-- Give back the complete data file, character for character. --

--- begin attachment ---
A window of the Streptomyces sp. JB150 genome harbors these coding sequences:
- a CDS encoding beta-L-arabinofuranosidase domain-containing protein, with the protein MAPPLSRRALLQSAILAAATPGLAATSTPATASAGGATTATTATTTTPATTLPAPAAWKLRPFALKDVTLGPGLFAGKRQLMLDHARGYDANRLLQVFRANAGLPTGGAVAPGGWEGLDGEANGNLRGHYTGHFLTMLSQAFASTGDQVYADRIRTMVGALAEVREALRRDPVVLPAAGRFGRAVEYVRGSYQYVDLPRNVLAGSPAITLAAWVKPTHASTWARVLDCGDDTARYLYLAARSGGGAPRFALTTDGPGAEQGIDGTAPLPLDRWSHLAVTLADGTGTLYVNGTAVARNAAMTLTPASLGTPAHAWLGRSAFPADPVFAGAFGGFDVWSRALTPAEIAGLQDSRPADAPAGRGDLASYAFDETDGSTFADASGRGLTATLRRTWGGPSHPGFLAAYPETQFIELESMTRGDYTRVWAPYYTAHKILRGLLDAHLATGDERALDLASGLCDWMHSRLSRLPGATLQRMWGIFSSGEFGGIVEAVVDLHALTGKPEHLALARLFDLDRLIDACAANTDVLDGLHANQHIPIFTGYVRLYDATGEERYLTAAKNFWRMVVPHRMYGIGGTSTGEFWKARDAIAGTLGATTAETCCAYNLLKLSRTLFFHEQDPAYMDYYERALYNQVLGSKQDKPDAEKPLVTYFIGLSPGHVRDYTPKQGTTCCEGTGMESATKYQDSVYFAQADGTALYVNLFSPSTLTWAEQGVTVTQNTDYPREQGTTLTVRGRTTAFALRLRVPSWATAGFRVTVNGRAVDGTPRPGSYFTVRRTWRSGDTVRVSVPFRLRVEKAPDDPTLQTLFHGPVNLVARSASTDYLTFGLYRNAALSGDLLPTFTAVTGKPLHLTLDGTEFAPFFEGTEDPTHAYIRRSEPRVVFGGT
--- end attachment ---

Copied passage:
A window of the Streptomyces sp. JB150 genome harbors these coding sequences:
- a CDS encoding beta-L-arabinofuranosidase domain-containing protein, with the protein MAPPLSRRALLQSAILAAATPGLAATSTPATASAGGATTATTATTTTPATTLPAPAAWKLRPFALKDVTLGPGLFAGKRQLMLDHARGYDANRLLQVFRANAGLPTGGAVAPGGWEGLDGEANGNLRGHYTGHFLTMLSQAFASTGDQVYADRIRTMVGALAEVREALRRDPVVLPAAGRFGRAVEYVRGSYQYVDLPRNVLAGSPAITLAAWVKPTHASTWARVLDCGDDTARYLYLAARSGGGAPRFALTTDGPGAEQGIDGTAPLPLDRWSHLAVTLADGTGTLYVNGTAVARNAAMTLTPASLGTPAHAWLGRSAFPADPVFAGAFGGFDVWSRALTPAEIAGLQDSRPADAPAGRGDLASYAFDETDGSTFADASGRGLTATLRRTWGGPSHPGFLAAYPETQFIELESMTRGDYTRVWAPYYTAHKILRGLLDAHLATGDERALDLASGLCDWMHSRLSRLPGATLQRMWGIFSSGEFGGIVEAVVDLHALTGKPEHLALARLFDLDRLIDACAANTDVLDGLHANQHIPIFTGYVRLYDATGEERYLTAAKNFWRMVVPHRMYGIGGTSTGEFWKARDAIAGTLGATTAETCCAYNLLKLSRTLFFHEQDPAYMDYYERALYNQVLGSKQDKPDAEKPLVTYFIGLSPGHVRDYTPKQGTTCCEGTGMESATKYQDSVYFAQADGTALYVNLFSPSTLTWAEQGVTVTQNTDYPREQGTTLTVRGRTTAFALRLRVPSWATAGFRVTVNGRAVDGTPRPGSYFTVRRTWRSGDTVRVSVPFRLRVEKAPDDPTLQTLFHGPVNLVARSASTDYLTFGLYRNAALSGDLLPTFTAVTGKPLHLTLDGTEFAPFFEGTEDPTHAYIRRSEPRVVFGGT